Sexual abuse plots tend to make me run a mile. They're generally really badly handled, or, as I have whinged previously, a kind of weird shorthand for generically female problems that helpfully go away when it's convenient for them to do so. Also, let's face it, it's a fucking harrowing thing to read about. However, it's delicately and maturely approached in Dirty and I found I didn't mind. It's only romanticised in the sense that she is able to move beyond it, whereas obviously many people can't, but then Dirty is a fantasy, that even if it does not offer us the typical HEA ending, it does offer us hope and happiness, and Elle's healing process never falls prey to cheap devices. Elle's reactions and responses to her abuse are psychologically plausible and although it means her behaviour is often not entirely sympathetic it is always understandable. Equally, I found the portrayal of Elle quite refreshing. I'm generalising horribly here but most of the representations of sexual abuse victims in romantic fiction that I've encountered have tended to go down the more accessible "anti-sex" route, as if this somehow a more "acceptable" response or something.

The Style

Dirty is written in the first person, which is quite rare for romances (at least, the ones I read, but then the romances I read tend to feature tight breeches and bosoms so I suppose that's fair enough). I've heard people complain it's bland, or monotone or they don't learn enough about what the hero is thinking / getting out of all this (more on this later). But Dirty is very much Elle's story and because she's quite a difficult person to like (she keeps the reader at an emotional distance, as much as anyone else) it's imperative to stay inside her head or lose her entirely. Elle's narrative is, I suppose, spare might be an appropriate word. But, truthfully, I really loved it. It suited her, and the prose is clean and crisp and a pleasure to read. It's not what you might call lush or lyrical, but in its understated way it's not devoid of beauty.

This is one of my favourite passages. I think it's a genuinely lovely moment of intimacy from a person who presents herself as incapable of giving it. It's not what you'd instinctively think of as "romantic" but it's such a personal moment of connection that, in the most organic and natural sense, it becomes romantic. Dan has just learned that Elle studied astronomy when she was younger. Forgive the long quote but it's necessary for you to get a measure of the book.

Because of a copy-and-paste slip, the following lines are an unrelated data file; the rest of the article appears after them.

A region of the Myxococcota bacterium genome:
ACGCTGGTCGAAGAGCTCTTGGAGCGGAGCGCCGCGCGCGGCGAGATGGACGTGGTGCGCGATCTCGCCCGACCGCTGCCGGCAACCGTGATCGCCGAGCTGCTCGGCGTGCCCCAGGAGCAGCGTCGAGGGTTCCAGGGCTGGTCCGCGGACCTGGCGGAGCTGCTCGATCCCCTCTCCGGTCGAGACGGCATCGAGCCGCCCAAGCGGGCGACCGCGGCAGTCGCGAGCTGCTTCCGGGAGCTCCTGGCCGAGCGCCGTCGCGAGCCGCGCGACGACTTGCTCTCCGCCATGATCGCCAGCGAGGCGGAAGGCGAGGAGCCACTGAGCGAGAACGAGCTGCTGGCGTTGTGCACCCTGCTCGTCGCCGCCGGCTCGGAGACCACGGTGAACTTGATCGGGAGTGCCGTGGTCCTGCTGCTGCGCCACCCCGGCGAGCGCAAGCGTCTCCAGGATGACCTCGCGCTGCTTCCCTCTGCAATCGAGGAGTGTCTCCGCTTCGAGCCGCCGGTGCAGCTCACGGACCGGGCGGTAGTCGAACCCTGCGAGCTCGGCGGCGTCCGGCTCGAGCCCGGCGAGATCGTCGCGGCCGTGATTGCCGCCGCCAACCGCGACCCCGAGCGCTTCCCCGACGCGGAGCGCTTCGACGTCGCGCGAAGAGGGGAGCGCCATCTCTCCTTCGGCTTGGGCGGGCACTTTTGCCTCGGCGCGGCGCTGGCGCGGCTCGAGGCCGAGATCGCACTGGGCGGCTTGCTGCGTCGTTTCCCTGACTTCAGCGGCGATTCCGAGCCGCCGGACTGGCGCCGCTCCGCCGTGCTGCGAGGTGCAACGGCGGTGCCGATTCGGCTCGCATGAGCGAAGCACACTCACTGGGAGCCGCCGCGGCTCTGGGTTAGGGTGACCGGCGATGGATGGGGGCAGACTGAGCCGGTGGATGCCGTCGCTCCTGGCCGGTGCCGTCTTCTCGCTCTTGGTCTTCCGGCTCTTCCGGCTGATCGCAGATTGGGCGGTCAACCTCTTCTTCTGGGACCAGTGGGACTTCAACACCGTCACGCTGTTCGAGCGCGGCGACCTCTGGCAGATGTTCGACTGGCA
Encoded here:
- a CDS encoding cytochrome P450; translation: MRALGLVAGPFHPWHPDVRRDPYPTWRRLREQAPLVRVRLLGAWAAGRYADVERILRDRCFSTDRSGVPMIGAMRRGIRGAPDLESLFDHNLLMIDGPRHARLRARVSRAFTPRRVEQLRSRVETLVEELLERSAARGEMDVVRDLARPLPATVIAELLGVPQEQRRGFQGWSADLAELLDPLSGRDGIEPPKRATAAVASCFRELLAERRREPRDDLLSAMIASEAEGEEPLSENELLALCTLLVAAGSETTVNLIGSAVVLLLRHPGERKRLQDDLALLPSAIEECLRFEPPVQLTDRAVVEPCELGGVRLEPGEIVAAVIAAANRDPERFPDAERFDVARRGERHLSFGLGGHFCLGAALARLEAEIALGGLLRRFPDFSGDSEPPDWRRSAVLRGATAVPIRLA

We stood, quiet for a few moments. His thumbs traced repetitive lines on the fabric over my stomach. His lips pressed the skin of my shoulder.

"Do you ever miss it?"

"Every time I look at the stars," I told him.

"Did you ever figure out how many there are?"

I turned my head to look at him. "No. Nobody can count them. They're infinite."

"So ... you gave up?"

I frowned, pulling out of his arms a little. "Abandoning a task that is futile and pointless is not giving up."

He didn't let me get far before tugging me back against him. "I know."

"So, then, why did you say that?"

I felt the lift and drop of his shoulders as he shrugged, and the shift of his lips on my shoulder as he smiled. "I wanted to see what you'd say."

I said nothing.

"So how long did it take you to decide it was a futile and pointless task?"
I pulled away again to look at him. "Who says I have?"

We studied each other under the light of the stars. Then I looked away, back up to the sky. Dan looked up too, holding my hand and we stared together at the night.

"I didn't give up," I said, after a moment.

Dan squeezed my hand. "I'm glad."

"Me too," I said, and squeezed back.

Obviously the context helps a lot but this scene is emblematic of the way Dan and Elle's relationship develops over the course of the book. I love the way it is both rich in small details - there's a tactility here which is very intense - but simultaneously almost impressionistic: it's just sparsely-related conversation and a succession of light touches.

This stylistic restraint applies equally to the sex scenes, of which there are many. Again, given how unsatisfying (excuse the term) and unrealistic I find most erotica, the straightforward clarity of the writing in Dirty is something I very much appreciated. There's also a lovely and rare honesty in it which, if you ask me, only contributes to its effectiveness: